By: Ami Imbrogno & Tami Hannon
Deputies and corrections officers are faced with many situations and decisions which potentially expose them to liability. They are required to make split second decisions on whether and how much force to use. They are required to evaluate whether there is a good basis to arrest someone. Based on new law from the Sixth Circuit Court of Appeals, they are also now potentially liable to those in their custody for allegations of reckless driving.
In Scott v. Becher, a prisoner brought various constitutional claims surrounding injuries he allegedly sustained during a transfer to another facility. Specifically, Scott alleged that the transportation officer drove over the speed limit, swerved, and “laughed and accelerated” in response to inmates’ pleas to him to slow down. Scott plead in his complaint that, as a result of Becher’s reckless driving, the bus hit a bump, became airborne, and threw Scott into the air, allegedly causing him injury to his head, neck, and back. He alleged that the reckless driving constituted a violation of his Eighth Amendment rights to be free from cruel and unusual punishment, and was deliberately indifferent to his safety.
The officer defended on the basis that he was entitled to qualified immunity – that is, he may only be held liable in civil suits for civil rights violations if they violate a plaintiff’s clearly established Constitutional right. While courts in other circuits have considered whether reckless driving states a viable claim, the Sixth Circuit Court of Appeals had not weighed in on this issue. First, the Court found that a claim of reckless driving would constitute cruel and unusual punishment under the Eighth Amendment as “a ‘rough ride’ is a particularly cruel means of punishment.” The Court then went on to find that the officer had “fair warning” from other courts that his actions may be improper such that he was not entitled to qualified immunity despite the Court never before addressing this question. Specifically, the Court found that “in light of the obviousness of the constitutional violation, Becher could not reasonably have believed that driving recklessly while Scott and the other prisoners were not wearing seatbelts was lawful.”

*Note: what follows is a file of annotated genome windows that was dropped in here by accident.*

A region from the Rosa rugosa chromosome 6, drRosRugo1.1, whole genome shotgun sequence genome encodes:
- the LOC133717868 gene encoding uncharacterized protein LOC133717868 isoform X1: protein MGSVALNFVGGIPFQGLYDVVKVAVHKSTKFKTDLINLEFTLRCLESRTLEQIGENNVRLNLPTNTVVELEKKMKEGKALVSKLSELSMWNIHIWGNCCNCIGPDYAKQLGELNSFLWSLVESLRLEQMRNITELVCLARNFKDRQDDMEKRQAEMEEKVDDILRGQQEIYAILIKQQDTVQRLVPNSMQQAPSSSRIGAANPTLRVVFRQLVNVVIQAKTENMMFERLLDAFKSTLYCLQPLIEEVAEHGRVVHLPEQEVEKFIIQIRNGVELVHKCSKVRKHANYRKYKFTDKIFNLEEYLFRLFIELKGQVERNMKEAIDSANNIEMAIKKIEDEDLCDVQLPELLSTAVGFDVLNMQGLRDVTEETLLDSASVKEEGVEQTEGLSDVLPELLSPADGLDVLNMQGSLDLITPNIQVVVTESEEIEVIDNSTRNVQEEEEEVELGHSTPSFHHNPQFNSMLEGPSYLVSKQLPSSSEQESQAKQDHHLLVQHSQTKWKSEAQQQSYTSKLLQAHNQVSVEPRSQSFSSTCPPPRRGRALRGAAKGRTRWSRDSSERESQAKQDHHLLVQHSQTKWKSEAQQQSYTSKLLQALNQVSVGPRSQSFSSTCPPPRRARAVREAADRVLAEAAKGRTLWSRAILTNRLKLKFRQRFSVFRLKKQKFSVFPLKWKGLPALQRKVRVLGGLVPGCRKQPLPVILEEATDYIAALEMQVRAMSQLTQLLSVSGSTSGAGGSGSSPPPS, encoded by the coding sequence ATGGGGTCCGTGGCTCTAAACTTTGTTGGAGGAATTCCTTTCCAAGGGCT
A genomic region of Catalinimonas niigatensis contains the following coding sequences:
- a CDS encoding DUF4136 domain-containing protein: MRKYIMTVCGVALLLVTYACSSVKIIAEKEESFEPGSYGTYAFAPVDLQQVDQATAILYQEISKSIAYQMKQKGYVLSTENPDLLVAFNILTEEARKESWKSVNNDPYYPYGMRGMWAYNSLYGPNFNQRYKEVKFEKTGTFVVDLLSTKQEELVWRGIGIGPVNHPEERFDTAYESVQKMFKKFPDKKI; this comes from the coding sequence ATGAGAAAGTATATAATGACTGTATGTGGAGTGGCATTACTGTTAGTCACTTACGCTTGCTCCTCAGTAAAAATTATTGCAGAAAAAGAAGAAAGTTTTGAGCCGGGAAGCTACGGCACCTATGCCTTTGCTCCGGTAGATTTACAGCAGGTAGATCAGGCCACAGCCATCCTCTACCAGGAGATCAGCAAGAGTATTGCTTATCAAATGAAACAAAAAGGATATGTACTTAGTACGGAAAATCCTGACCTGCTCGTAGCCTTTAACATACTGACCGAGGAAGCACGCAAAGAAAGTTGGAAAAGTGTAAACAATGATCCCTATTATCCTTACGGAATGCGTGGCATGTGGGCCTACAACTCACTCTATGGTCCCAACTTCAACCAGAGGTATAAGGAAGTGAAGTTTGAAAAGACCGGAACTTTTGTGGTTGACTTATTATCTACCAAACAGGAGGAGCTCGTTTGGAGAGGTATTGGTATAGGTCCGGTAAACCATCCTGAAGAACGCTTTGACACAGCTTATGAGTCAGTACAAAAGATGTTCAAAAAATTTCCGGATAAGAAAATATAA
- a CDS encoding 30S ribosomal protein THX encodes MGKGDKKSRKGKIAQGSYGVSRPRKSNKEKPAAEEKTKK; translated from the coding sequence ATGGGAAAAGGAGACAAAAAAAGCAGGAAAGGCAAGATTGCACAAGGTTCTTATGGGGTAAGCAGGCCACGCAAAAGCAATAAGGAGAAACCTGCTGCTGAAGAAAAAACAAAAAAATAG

Scott also claimed that the officer violated his Constitutional rights after he sustained the injury by taking him to the destination prison instead of directly to a hospital, despite Scott’s requests for immediate medical attention. However, the Court of Appeals agreed that Becher was entitled to qualified immunity on the deliberate indifference to medical needs claim. It stated “we cannot say that any reasonable officer would have known that the Constitution required Becher to drive the prison bus immediately to the hospital.”
In light of this, law enforcement officials should ensure that they are properly training their officers on vehicle operations, and safely securing inmates or passengers during transport. Discipline should be issued for improper driving or violations of the policy.